Josh Seim

Josh Seim's picture
Research Interests: 
poverty governance, medicine, punishment, labor, urban
Office: 
483 Barrows
Curriculum Vitae: 
Profile: 

My research focuses on how a fragmented American state manages social marginality and I am especially interested in the lived experiences of both governed and governing actors. In my dissertation, I use ethnographic and statistical methods to reimagine the ambulance as an institution that regulates the urban poor. This study motivates what I call the “labor theory of poverty governance,” a framework I detail in American Sociological Review (2017). Additional analyses from my dissertation can be found in a recent publication in Prehospital Emergency Care (2017). I have also examined the carceral experience of soon-to-be released prisoners (Punishment and Society, 2016) and I am currently researching the ways parole supervision might function like workfare.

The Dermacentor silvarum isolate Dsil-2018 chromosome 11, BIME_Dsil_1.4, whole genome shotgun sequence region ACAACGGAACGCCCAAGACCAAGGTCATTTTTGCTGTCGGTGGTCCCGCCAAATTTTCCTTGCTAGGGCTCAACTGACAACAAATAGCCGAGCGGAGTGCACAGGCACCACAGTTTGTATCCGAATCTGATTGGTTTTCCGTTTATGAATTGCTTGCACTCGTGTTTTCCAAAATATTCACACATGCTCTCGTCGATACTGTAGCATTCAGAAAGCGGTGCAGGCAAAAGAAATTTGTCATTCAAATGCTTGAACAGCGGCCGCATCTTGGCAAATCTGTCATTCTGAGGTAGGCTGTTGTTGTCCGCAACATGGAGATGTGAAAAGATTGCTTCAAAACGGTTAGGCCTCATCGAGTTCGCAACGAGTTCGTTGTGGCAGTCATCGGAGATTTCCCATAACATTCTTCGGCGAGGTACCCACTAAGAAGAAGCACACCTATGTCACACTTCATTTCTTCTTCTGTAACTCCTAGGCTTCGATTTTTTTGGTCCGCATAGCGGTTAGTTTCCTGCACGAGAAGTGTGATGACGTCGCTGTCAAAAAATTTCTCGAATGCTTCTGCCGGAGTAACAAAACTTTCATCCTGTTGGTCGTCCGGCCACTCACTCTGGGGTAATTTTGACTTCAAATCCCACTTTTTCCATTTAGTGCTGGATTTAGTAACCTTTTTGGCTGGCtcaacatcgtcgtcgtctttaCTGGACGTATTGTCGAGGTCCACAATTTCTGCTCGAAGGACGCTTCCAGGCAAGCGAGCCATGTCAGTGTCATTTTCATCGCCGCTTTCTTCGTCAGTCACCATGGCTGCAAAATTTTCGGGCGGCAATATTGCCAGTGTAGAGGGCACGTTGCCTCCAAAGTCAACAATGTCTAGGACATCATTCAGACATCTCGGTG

I recently co-authored an article on instructing social theory in Teaching Sociology (2016) with some of my closest friends in the department.

Publications:

Seim, Josh. 2017. “The Ambulance: Toward a Labor Theory of Poverty Governance.” American Sociological Review 82(3):451-475. (lead article)

     2017 James D. Thompson Graduate Student Paper Award. American Sociological Association’s Organizations, Occupations, and Work Section.

Seim, Josh, Joshua English, and Karl Sporer. 2017. "Neighborhood Poverty and 9-1-1 Ambulance Contacts." Prehospital Emergency Care. (online first)

Seim, Josh. 2016. “Short-Timing: The Carceral Experience of Soon-to-be-Released Prisoners.” Punishment & Society 18(4):442-458.

Herring, Chris, Manuel Rosaldo, Josh Seim, and Benjamin Shestakofsky. 2016. “Living Theory: Principles and Practices for Teaching Social Theory Ethnographically.” Teaching Sociology 44(3):188-199. (equal author)

PhD Date:: 
May, 2018
Dissertation Title: 
The Ambulance: On the Frontlines of Poverty Governance
Dissertation Committee: 
Michael Burawoy (chair), David Harding, Armando Lara-Millán, Seth Holmes (Public Health)